Stage fright vs page fright

Stage fright vs page fright


Public speaking is not my thing. Actually, it goes further than that. Public speaking terrifies me! I’d rather do almost anything else – skydive (heights also scare me), listen to a Justin Bieber album (*shudder*), or even give up peanut butter for a week (anyone who knows me knows that would be a BIG DEAL).


That’s why I’m in awe of my clients. Many of them are keynote speakers. Give them a stage, and they’ll own it. Put me on a stage, and my face would turn beetroot red, my tongue would turn into cement, and I’d self-combust with anxiety on the spot.


Give me a keyboard, though, and the words flow. I find it so much easier to express myself through the written (or typed) word than the spoken word.


Of course, not many people could offer a succinct speech on the spot. You need to plan what you say. Even so, my nature is that I prefer to not be in front of a crowd of people.


One thing I’ve noticed, though, is that a lot of speakers struggle to write. They speak so eloquently and with deep insight on stage – even when their speech is “off the cuff”. But the words don’t come so easily when they sit with pen and paper or a keyboard and computer screen. While someone like me gets stage fright, it’s almost like they get page fright!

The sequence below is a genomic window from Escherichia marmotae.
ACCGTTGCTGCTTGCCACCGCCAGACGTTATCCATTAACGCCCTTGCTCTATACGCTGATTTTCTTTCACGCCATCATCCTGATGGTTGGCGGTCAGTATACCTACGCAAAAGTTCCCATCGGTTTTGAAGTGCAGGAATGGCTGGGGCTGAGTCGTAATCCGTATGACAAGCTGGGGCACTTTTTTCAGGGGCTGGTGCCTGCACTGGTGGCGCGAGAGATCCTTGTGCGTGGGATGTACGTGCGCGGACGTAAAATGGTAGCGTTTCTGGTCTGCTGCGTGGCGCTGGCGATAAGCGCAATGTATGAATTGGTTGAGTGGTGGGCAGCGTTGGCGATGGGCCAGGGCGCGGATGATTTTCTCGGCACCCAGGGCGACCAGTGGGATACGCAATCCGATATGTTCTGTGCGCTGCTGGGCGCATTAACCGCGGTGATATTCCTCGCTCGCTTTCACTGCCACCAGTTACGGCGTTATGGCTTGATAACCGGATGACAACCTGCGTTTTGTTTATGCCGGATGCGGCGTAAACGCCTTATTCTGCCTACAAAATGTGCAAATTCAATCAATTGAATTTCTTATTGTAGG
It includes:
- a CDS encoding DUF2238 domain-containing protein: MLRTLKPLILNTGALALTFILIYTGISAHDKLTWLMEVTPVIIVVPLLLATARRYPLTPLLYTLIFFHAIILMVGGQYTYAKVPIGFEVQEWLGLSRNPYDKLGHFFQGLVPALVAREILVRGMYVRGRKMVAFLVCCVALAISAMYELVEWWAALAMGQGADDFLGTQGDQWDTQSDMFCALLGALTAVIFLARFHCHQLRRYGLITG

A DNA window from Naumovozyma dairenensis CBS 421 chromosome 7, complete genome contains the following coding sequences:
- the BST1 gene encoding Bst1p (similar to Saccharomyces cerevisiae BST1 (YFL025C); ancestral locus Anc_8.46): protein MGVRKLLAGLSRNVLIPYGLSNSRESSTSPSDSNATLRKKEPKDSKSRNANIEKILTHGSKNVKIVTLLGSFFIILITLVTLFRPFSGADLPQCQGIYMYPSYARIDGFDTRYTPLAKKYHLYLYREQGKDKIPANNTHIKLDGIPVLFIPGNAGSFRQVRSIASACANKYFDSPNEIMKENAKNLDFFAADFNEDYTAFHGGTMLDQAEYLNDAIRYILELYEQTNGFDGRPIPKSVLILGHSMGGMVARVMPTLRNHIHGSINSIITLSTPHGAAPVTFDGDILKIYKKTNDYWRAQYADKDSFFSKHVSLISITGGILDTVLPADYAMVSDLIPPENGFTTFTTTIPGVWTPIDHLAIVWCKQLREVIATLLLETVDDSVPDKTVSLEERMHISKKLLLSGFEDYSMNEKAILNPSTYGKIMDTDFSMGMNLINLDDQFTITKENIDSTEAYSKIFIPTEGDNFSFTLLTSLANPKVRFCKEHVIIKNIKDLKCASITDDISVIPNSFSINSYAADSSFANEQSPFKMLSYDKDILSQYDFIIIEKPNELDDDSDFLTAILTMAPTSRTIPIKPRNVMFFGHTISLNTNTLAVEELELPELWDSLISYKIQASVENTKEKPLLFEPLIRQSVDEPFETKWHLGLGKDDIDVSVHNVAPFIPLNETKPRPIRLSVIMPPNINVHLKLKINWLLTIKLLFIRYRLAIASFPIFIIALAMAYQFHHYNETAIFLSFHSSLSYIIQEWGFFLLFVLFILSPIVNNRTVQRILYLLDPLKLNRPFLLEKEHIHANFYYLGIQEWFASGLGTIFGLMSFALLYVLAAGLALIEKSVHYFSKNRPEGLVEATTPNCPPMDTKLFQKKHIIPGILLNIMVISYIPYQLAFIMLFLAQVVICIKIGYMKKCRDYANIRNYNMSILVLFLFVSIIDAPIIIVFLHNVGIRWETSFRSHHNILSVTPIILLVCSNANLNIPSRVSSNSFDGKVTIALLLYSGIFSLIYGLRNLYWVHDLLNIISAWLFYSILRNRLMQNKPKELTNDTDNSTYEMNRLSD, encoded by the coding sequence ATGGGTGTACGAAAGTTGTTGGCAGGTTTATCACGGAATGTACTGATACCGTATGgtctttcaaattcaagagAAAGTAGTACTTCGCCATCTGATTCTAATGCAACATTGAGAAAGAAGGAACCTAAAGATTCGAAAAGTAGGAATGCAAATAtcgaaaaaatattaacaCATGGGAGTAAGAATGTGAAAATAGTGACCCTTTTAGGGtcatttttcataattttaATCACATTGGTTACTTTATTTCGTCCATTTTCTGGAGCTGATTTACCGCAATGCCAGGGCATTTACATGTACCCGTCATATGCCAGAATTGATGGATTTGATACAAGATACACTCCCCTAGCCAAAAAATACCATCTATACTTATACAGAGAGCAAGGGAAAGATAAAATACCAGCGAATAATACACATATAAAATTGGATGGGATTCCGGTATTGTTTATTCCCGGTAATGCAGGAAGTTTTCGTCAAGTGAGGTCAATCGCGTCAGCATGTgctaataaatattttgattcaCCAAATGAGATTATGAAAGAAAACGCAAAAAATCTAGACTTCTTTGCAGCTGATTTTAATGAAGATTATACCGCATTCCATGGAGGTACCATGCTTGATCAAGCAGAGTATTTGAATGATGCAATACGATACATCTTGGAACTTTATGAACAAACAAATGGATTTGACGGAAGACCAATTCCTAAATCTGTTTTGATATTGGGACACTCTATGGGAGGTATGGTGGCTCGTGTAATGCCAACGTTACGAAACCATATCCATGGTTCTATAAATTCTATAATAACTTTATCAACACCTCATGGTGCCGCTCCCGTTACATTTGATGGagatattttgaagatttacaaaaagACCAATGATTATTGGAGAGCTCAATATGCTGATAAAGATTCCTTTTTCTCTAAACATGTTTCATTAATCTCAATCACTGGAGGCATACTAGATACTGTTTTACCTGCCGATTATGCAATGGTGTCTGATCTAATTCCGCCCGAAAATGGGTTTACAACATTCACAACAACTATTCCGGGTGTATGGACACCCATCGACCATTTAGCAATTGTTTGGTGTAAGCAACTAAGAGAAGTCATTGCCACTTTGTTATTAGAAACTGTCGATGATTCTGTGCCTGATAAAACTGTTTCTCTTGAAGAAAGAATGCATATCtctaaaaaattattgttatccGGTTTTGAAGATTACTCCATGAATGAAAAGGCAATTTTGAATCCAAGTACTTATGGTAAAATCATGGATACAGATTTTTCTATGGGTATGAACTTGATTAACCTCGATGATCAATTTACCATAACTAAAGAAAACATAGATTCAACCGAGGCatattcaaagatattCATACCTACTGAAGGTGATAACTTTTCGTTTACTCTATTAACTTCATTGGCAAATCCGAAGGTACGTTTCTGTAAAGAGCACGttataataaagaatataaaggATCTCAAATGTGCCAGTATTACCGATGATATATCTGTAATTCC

I understand this. We place a lot of pressure on ourselves to get things “right” the first time around. This rarely happens with most things in life – especially writing! That’s the beauty of editing. The editing process is when words are crafted into something more artful and on point. The most important thing is to get something – anything – down on the page or screen. Don’t worry if it’s not perfect. It most likely won’t be (and what’s perfect, anyway?).


We all have our strengths and weaknesses, and we all can work on them. I know I could – and probably should – work on my public speaking skills. I have a lot of people I know who can help me in that space!


Don’t let page fright get in the way of communicating your message. If you need help refining your words – whether it’s for a keynote, blog post, whitepaper or book – feel free to email me at


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